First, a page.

FUJAIRAH // The father of a teenage girl murdered by her husband has welcomed the death sentence issued by the Supreme Court for his daughter's killer.
Justice Falah al Hajeri issued the verdict on Tuesday, overturning the life sentence handed down by the Fujairah Federal Court of Appeals.
Ali Mohammed, the young woman's father, cried for joy when he heard that the man who murdered his 19-year-old daughter Maha in 2009 would be executed.
"I want to give my thanks to the government about the judgment," he said. "They did what they should have done."
The Emirati policeman RM, 23, testified that he beat his wife unconscious, stabbed her, struck her with a rock and poured acid on her body before throwing her remains into an abandoned well. The couple had been married for about four months after an engagement of less than a year.
Maha, the eldest daughter of eight children, was a student at the Higher Colleges of Technology. She and her husband, the youngest of three sons, were cousins who had known each other from childhood. The family said there had been no indication that he was aggressive. Maha had looked forward to marriage and never complained after her wedding.
"She always said she was comfortable and happy," said Mr Mohammed, 42. "She didn't appear to be sad or in fear. We thought she had problems but only the same small problems all couples have."
A male relative who did not want to be named said women who suffered from abuse should ask their families to intervene.
"Maha is like a younger sister to me," said the 31-year-old businessman. "When she had a problem with her husband she did not speak to her family or her husband's family. A woman must talk to her family, to her parents. They will look to solve the problem."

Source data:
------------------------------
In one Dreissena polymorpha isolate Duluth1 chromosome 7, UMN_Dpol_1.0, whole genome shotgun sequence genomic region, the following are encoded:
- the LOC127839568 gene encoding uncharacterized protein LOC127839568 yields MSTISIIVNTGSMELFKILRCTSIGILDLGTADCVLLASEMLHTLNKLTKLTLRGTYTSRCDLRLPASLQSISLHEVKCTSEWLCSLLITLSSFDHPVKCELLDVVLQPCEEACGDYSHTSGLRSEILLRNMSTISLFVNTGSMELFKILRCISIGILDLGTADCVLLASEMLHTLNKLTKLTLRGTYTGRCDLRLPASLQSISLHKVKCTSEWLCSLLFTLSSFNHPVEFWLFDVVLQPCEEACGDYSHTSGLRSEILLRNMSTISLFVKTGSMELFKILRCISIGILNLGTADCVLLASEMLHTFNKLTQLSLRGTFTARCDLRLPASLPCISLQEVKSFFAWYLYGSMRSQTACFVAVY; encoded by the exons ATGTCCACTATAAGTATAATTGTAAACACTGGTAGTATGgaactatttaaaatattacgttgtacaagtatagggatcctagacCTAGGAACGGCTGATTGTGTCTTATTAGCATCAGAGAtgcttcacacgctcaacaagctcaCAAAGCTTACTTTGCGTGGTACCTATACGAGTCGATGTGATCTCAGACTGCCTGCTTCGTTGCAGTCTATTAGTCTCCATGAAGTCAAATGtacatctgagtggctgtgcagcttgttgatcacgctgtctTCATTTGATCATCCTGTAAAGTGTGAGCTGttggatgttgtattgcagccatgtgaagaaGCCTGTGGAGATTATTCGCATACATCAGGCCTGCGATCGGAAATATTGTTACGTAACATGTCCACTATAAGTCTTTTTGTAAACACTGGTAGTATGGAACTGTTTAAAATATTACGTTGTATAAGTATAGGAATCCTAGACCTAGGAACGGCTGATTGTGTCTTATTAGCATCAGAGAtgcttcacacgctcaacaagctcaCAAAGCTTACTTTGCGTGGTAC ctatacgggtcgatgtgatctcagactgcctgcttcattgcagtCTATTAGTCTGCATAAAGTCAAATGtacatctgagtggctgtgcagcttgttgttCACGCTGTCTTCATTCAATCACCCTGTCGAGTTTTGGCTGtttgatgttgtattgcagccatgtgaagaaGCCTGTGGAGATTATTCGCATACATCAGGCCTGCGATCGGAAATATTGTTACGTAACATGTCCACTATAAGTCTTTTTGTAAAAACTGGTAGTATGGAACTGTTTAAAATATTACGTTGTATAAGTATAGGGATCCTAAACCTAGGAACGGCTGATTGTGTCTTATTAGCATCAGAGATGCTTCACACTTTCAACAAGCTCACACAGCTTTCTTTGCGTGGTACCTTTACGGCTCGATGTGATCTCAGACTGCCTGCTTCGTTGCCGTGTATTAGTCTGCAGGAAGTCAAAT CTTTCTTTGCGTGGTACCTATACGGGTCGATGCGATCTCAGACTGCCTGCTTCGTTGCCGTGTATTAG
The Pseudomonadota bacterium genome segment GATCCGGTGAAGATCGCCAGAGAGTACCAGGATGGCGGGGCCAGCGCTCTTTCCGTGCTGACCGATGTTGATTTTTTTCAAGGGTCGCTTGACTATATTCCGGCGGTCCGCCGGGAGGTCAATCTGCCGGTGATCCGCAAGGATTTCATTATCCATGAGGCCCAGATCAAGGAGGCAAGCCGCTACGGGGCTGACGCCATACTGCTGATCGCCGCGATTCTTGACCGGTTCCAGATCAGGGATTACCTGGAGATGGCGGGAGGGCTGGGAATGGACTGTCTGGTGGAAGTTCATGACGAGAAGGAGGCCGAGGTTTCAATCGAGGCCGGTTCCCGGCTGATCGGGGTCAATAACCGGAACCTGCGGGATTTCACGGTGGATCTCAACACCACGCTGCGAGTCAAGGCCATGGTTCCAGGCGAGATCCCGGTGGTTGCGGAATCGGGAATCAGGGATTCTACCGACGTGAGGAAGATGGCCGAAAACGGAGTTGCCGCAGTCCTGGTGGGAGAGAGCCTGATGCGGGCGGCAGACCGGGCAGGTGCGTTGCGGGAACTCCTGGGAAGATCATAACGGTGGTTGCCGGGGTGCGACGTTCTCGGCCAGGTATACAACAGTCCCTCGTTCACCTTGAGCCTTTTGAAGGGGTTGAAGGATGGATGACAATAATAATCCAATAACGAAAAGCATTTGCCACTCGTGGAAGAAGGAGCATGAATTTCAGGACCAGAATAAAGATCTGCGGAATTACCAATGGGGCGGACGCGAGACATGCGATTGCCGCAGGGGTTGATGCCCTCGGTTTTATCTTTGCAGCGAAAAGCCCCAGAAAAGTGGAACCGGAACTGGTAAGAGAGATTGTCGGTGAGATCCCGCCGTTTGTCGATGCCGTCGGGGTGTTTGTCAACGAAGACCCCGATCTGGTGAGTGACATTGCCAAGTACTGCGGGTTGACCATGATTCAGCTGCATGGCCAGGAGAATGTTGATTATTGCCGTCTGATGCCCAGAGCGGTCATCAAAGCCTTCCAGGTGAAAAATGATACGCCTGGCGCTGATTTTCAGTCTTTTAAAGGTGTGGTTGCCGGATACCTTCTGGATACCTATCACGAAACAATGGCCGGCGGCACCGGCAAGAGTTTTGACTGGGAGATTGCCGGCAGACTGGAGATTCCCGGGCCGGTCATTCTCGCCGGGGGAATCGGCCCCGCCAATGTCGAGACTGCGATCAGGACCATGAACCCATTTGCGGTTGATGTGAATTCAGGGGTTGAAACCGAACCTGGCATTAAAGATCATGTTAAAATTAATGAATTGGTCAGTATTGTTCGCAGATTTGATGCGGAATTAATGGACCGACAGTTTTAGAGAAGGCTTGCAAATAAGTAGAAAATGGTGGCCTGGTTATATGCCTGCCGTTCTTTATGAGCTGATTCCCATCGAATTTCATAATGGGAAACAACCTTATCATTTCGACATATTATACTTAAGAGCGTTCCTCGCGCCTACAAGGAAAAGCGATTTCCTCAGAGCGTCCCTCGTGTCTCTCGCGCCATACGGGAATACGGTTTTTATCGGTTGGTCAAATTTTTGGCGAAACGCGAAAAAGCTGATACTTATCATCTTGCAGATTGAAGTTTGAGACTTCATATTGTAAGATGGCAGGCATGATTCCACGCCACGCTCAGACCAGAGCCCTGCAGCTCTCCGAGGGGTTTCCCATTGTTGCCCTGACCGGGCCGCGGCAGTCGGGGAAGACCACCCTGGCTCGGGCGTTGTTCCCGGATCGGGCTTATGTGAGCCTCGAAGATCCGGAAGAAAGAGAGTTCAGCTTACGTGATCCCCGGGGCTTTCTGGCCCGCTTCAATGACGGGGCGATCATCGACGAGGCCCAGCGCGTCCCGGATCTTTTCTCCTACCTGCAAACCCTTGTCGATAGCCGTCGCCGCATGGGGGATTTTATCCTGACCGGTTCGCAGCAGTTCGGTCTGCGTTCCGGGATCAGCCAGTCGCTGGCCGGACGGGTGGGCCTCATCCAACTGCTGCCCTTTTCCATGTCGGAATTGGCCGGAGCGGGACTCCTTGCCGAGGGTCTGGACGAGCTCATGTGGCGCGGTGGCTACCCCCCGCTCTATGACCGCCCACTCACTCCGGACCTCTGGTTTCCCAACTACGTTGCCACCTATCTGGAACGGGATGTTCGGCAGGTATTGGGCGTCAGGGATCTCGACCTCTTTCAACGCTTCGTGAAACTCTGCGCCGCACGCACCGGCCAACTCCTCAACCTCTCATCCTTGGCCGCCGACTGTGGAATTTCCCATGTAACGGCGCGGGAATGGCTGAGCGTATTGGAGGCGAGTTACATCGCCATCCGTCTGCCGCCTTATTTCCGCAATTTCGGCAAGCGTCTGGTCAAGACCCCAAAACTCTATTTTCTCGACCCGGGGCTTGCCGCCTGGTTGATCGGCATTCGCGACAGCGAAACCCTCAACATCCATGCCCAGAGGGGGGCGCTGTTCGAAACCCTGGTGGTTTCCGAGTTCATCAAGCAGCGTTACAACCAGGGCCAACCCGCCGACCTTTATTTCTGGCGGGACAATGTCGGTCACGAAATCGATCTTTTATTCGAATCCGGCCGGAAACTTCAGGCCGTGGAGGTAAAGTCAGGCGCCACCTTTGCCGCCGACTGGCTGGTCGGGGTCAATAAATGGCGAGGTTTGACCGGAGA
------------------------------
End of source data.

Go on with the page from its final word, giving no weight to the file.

Mr Mohammed said he had received congratulations from people across Fujairah following the verdict. He also said it was still too soon for him to consider the marriages of his three remaining daughters, the eldest of whom is 18. His wife has not seen or spoken to her brother, the murderer's father, since Maha's death.
"I can't think to marry them because I don't know how the husband will be," he said. "After the murder we didn't go anywhere but the house and the mosque. Now even brothers don't feel safe with brothers."
Mr Mohammed said he would feel safer after the execution. He and his wife will be required to attend the event if it is approved by Sheikh Khalifa, the President of the UAE. They can choose to stop the sentence being carried out by providing a declaration of forgiveness or by choosing to accept blood money. Discussing the tragedy still brings tears and anger to family members.
"Nobody feels safe like before," said Maha's cousin, a 25-year-old university graduate who asked not to be identified. "If your husband could do this, what about others?
"We want this person to be killed. I want people to fear the law and I want everyone to know the judgment. There was no reason for this crime."